When I think of teamwork, I am reminded of a demonstration that I once saw. The presenter had a pile of pencils. He picked up a pencil, put it in one hand, and with a dramatic snap, he had broken it in half. He then went on to attempt to break a bundle of pencils. Of course, they would not break. The message he hoped to convey to us with this simple exercise? Together we are stronger.
This was the driving concept behind a project I participated in over the course of four semesters. The Early Learning Community (ELC) was a collaborative effort between a college, a Child Care Council, and local child care programs. With a grant from the New York State Office of Children and Families (NYS OCFS), the project leaders recruited team leaders from the college and from the community. Each team leader worked with an undergraduate early childhood teacher candidate, a teacher, and a teacher assistant in a local early childhood program, and when possible, the director of the program, too, during a practicum field experience.
Each team designed an action research project. Teams started by asking a question or stating a problem they faced in their classroom. For example, “How can we improve behavior in a class of 3-year-old boys?” Then the team researched their question.
Video equipment, purchased with grant funds, was used to document and explore the research question. Through video analysis, and exploring their own perceptions, the team members started to polish and sharpen their particular question, and develop a research topic.
The teacher candidates used their access to the college library to look for literature related to their topic, and then shared that with the team. After reviewing the literature, the team came up with a strategy to try, and a tool to evaluate their strategy. After implementation and evaluation, conclusions were drawn, and the teacher candidates created presentations to share with all the other teams.
So how were we stronger together? First, through collaborating with the child care programs, and the Child Care Council, the college was able to access the NYS OFCS grant. Then, each team became stronger because it combined with a team leader, with a teacher candidate, and with program staff during the practicum field placement experience. Each team member brought his or her own strengths to the team:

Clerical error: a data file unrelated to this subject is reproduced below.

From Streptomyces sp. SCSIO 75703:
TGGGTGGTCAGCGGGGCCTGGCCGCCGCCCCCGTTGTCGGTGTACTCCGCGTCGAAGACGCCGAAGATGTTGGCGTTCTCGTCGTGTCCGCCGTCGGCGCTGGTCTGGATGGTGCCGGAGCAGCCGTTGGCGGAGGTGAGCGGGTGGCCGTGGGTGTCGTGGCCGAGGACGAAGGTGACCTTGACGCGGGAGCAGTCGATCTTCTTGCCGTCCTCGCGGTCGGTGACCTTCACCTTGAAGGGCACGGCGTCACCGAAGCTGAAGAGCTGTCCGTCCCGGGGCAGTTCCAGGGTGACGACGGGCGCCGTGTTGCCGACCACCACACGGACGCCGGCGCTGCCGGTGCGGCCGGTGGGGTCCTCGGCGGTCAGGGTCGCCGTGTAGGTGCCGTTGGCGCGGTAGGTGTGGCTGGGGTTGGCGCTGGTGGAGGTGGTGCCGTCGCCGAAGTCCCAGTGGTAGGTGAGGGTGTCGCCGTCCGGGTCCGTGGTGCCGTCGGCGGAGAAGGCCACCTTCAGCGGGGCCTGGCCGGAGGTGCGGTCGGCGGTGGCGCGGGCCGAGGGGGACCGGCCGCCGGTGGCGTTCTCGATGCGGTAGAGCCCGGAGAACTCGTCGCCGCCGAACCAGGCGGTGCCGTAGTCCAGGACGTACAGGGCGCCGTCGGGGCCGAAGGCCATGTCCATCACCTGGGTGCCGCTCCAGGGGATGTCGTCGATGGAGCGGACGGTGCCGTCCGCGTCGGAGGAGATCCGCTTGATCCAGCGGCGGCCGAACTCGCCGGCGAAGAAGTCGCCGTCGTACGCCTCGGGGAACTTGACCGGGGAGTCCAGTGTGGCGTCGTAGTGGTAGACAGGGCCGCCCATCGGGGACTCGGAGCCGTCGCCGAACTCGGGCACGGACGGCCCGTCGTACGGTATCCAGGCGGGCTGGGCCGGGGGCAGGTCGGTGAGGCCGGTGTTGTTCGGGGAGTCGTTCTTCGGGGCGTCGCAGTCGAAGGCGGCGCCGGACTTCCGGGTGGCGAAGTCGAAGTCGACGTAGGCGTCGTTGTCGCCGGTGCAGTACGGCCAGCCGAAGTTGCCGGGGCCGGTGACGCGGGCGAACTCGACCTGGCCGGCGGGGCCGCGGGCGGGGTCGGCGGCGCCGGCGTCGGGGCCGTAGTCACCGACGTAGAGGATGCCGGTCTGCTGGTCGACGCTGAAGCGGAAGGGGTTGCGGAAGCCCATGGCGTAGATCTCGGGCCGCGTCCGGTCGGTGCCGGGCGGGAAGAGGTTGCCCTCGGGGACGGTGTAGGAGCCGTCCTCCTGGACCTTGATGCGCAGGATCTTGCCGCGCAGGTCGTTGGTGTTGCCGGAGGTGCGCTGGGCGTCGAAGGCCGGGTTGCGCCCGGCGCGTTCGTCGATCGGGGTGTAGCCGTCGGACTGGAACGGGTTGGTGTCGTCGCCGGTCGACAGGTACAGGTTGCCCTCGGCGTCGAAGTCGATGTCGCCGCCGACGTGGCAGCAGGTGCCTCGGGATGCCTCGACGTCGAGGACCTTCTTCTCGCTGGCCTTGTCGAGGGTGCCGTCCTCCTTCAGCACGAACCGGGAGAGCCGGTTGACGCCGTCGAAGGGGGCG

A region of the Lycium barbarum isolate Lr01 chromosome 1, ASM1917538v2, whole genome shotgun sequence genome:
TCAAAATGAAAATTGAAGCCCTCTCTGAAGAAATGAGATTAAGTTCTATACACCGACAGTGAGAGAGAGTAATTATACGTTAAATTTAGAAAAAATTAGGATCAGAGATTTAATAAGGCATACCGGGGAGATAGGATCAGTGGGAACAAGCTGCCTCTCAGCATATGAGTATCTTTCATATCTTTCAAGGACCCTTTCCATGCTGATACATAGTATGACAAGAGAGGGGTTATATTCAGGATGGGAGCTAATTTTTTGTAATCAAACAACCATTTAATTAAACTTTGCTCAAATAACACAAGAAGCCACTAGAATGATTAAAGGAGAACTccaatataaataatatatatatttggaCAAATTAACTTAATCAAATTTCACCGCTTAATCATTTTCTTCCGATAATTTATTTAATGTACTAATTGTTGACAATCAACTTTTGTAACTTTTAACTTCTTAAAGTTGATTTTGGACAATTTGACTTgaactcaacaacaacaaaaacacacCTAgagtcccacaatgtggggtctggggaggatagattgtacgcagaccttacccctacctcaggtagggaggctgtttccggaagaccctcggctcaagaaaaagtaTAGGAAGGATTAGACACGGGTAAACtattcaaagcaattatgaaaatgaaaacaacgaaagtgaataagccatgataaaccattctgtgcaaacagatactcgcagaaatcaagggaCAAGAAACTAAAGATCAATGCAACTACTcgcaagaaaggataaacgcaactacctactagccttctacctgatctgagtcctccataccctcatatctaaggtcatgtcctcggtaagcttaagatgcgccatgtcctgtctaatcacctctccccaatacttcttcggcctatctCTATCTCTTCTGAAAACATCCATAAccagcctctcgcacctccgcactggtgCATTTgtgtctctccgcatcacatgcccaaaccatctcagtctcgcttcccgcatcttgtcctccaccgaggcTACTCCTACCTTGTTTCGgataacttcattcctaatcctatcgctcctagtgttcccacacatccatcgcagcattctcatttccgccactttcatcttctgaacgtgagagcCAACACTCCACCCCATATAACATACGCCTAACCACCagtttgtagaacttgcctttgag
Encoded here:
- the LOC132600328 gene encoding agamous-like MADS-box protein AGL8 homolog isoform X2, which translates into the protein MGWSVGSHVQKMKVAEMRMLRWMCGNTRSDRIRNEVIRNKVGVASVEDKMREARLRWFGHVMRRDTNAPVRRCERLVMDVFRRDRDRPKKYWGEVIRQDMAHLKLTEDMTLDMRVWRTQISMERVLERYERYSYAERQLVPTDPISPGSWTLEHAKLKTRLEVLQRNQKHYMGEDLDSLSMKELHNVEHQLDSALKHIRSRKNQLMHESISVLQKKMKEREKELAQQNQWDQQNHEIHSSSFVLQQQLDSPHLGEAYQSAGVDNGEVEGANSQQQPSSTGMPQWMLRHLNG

- As organizers and facilitators, the team leaders could give feedback and direct the flow of conversations with an outsider’s eye, as he or she did not work within the program.
- Teacher candidates had fresh, new ideas, newly acquired in college classes. They also had easy access to the college library and were often more comfortable using the video recording technology. These days, everyone carries recording equipment in their pocket. But during the program, this was the exception.
- Program staff brought years of experience and practical knowledge to the team. They were also the ones who were consistently present in the classrooms, so they often saw things that a team leader and teacher candidate did not.
Finally, we were stronger because we reviewed current research in published books and journals. We had the strengths of the whole Early Childhood field behind us. Together, we were able to improve practice in the classrooms with an eye toward helping all early childhood staff to work more effectively, understanding how children learned. So together, we are stronger.
Anne Withers is the Child Care Resource & Referral Director for a Child Development Council in New York. She has been working in the Early Childhood Field for 33 years in schools, nursery schools, child care centers, family child care, and child care resource and referral. Anne enjoys solving problems, helping families, and watching child care providers grow and learn along with their children.